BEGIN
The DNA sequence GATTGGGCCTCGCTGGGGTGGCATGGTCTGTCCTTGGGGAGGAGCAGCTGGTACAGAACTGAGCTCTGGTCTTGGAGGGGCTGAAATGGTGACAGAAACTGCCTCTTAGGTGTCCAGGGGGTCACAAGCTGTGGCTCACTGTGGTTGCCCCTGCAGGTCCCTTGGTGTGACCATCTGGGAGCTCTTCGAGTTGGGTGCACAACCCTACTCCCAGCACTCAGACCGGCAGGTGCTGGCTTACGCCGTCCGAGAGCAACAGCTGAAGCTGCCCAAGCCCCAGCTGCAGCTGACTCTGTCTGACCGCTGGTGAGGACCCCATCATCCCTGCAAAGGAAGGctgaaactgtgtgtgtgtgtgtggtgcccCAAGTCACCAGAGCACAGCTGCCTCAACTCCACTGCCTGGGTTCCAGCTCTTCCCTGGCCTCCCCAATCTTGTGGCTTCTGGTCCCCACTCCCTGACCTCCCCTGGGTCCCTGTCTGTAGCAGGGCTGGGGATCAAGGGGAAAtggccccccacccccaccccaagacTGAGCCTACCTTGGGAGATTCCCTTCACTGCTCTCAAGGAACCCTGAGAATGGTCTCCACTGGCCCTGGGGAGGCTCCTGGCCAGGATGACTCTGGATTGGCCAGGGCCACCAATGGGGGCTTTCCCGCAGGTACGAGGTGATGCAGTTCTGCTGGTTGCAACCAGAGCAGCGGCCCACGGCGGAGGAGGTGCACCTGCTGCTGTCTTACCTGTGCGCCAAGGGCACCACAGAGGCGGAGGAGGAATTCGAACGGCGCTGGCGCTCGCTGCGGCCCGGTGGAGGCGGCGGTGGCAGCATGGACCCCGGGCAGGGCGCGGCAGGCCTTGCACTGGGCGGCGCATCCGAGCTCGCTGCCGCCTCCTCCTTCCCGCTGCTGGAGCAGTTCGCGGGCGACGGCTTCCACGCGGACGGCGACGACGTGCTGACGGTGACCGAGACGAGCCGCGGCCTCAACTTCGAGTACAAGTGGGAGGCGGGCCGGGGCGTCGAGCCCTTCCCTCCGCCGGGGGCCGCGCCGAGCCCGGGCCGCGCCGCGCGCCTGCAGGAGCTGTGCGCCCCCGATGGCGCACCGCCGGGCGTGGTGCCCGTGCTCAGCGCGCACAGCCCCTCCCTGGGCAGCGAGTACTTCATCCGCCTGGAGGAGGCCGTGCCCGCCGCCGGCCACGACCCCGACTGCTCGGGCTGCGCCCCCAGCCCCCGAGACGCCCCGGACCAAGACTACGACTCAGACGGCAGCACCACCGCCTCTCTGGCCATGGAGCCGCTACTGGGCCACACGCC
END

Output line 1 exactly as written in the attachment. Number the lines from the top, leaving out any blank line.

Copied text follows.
The DNA sequence GATTGGGCCTCGCTGGGGTGGCATGGTCTGTCCTTGGGGAGGAGCAGCTGGTACAGAACTGAGCTCTGGTCTTGGAGGGGCTGAAATGGTGACAGAAACTGCCTCTTAGGTGTCCAGGGGGTCACAAGCTGTGGCTCACTGTGGTTGCCCCTGCAGGTCCCTTGGTGTGACCATCTGGGAGCTCTTCGAGTTGGGTGCACAACCCTACTCCCAGCACTCAGACCGGCAGGTGCTGGCTTACGCCGTCCGAGAGCAACAGCTGAAGCTGCCCAAGCCCCAGCTGCAGCTGACTCTGTCTGACCGCTGGTGAGGACCCCATCATCCCTGCAAAGGAAGGctgaaactgtgtgtgtgtgtgtggtgcccCAAGTCACCAGAGCACAGCTGCCTCAACTCCACTGCCTGGGTTCCAGCTCTTCCCTGGCCTCCCCAATCTTGTGGCTTCTGGTCCCCACTCCCTGACCTCCCCTGGGTCCCTGTCTGTAGCAGGGCTGGGGATCAAGGGGAAAtggccccccacccccaccccaagacTGAGCCTACCTTGGGAGATTCCCTTCACTGCTCTCAAGGAACCCTGAGAATGGTCTCCACTGGCCCTGGGGAGGCTCCTGGCCAGGATGACTCTGGATTGGCCAGGGCCACCAATGGGGGCTTTCCCGCAGGTACGAGGTGATGCAGTTCTGCTGGTTGCAACCAGAGCAGCGGCCCACGGCGGAGGAGGTGCACCTGCTGCTGTCTTACCTGTGCGCCAAGGGCACCACAGAGGCGGAGGAGGAATTCGAACGGCGCTGGCGCTCGCTGCGGCCCGGTGGAGGCGGCGGTGGCAGCATGGACCCCGGGCAGGGCGCGGCAGGCCTTGCACTGGGCGGCGCATCCGAGCTCGCTGCCGCCTCCTCCTTCCCGCTGCTGGAGCAGTTCGCGGGCGACGGCTTCCACGCGGACGGCGACGACGTGCTGACGGTGACCGAGACGAGCCGCGGCCTCAACTTCGAGTACAAGTGGGAGGCGGGCCGGGGCGTCGAGCCCTTCCCTCCGCCGGGGGCCGCGCCGAGCCCGGGCCGCGCCGCGCGCCTGCAGGAGCTGTGCGCCCCCGATGGCGCACCGCCGGGCGTGGTGCCCGTGCTCAGCGCGCACAGCCCCTCCCTGGGCAGCGAGTACTTCATCCGCCTGGAGGAGGCCGTGCCCGCCGCCGGCCACGACCCCGACTGCTCGGGCTGCGCCCCCAGCCCCCGAGACGCCCCGGACCAAGACTACGACTCAGACGGCAGCACCACCGCCTCTCTGGCCATGGAGCCGCTACTGGGCCACACGCC